The book of Exodus is such a powerful story. More than any story ever told, the book of Exodus has inspired the downtrodden to pick up their feet and march. More than any story ever told, the book of Exodus has exalted the spirits of oppressed. More than any story ever told, the book of Exodus has given hope to the hopeless and warning to the Pharaohs that oppression does not stand forever. More than any other story ever told, the book of Exodus promises us that we can move forward through the obstacles of history and find ourselves redeemed at the foot of the Promised Land. How great and how glorious is this story to the human spirit! Imagine our lives without these chapters of Exodus, without the thunder and the lightening and the awesome power and the miracles and the sweat and the blood and the tears and the journey from Egypt to Israel, from despair to hope, from cowardice to confidence to courage and then to faith. Try to imagine our lives and our civilization without this epic story of freedom and liberation with all of its personal and societal ramifications. Exodus is the primal story of what it means to be human.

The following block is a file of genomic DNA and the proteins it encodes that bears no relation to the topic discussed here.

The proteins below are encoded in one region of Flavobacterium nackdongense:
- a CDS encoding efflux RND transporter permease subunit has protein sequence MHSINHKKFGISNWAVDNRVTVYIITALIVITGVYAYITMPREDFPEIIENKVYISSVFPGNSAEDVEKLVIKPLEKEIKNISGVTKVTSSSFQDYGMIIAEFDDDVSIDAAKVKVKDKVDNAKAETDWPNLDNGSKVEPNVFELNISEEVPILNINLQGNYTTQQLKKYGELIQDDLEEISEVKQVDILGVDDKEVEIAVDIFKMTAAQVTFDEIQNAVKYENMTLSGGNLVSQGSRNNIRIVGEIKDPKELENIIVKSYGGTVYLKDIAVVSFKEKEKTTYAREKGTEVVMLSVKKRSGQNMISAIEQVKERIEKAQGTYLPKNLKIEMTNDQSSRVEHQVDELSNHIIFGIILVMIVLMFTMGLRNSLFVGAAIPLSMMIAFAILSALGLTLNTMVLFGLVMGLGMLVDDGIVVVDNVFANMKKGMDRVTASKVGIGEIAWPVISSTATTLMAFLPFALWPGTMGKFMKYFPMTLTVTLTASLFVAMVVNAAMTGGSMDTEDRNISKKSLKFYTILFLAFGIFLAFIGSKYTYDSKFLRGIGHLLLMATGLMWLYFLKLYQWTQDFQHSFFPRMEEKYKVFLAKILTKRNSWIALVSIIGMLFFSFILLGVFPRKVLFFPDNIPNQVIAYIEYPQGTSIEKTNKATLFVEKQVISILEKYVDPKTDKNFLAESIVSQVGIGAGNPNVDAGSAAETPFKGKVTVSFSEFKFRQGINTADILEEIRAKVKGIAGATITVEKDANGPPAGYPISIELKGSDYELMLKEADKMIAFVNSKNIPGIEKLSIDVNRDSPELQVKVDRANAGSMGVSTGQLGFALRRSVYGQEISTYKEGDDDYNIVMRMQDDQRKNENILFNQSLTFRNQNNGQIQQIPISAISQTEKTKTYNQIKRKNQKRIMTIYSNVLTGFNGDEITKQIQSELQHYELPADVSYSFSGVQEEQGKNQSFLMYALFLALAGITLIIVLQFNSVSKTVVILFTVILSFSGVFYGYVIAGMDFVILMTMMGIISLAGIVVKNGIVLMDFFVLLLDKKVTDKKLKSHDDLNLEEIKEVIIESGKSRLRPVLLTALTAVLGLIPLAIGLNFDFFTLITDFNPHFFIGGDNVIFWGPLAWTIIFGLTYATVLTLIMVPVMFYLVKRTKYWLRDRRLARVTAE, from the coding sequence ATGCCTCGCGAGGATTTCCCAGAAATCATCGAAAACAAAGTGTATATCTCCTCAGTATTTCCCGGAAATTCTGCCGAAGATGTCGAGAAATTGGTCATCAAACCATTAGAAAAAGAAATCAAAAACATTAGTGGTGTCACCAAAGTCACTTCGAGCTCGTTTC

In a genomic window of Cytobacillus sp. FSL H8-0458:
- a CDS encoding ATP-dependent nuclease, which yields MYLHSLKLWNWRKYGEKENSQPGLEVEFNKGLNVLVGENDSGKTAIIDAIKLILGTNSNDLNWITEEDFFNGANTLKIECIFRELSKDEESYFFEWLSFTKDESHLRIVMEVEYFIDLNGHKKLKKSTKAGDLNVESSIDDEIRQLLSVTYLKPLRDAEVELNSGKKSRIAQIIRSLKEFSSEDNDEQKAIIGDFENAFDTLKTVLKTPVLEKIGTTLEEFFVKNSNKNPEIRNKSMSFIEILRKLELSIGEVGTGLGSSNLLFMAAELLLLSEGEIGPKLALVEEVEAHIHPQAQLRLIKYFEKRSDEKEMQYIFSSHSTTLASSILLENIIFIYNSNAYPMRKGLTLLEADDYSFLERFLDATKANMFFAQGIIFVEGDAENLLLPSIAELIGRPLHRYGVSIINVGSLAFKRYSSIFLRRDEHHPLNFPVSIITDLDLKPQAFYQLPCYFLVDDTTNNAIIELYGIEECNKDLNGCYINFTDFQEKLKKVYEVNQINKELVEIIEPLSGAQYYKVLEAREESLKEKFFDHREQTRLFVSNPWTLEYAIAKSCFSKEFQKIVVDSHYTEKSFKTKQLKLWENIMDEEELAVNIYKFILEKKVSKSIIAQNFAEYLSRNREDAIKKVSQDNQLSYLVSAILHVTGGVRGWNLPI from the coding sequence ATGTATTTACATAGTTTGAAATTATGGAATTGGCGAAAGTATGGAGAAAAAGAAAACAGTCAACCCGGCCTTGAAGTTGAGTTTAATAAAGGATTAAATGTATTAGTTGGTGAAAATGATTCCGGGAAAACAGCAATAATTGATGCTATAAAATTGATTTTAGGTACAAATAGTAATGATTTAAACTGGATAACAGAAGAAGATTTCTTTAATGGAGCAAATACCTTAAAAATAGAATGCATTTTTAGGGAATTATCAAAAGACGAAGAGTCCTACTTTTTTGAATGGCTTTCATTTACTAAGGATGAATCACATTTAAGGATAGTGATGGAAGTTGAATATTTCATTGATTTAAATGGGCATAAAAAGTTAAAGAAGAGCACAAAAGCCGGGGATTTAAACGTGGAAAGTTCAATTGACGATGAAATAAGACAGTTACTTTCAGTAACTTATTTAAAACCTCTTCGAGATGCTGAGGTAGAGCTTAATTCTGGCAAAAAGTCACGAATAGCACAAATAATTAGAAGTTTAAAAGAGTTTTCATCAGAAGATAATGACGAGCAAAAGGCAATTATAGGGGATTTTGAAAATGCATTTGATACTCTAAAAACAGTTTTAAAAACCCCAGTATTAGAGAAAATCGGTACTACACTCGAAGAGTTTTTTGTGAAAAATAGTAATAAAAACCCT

So why, my friends, does it end with such a dud? Good gracious, after all of this, all we get is a tabernacle fund raising campaign and a small sanctuary with an area of 11, 250 square feet. Let me put this into a perspective that you will understand immediately. The area of the Tabernacle was one quarter of a football field without the end zones. That is how this magnificent book ends. The Israelites make the tent and its furnishings, clothe the priests, and then Moses sets the whole thing up. And there it is. The end.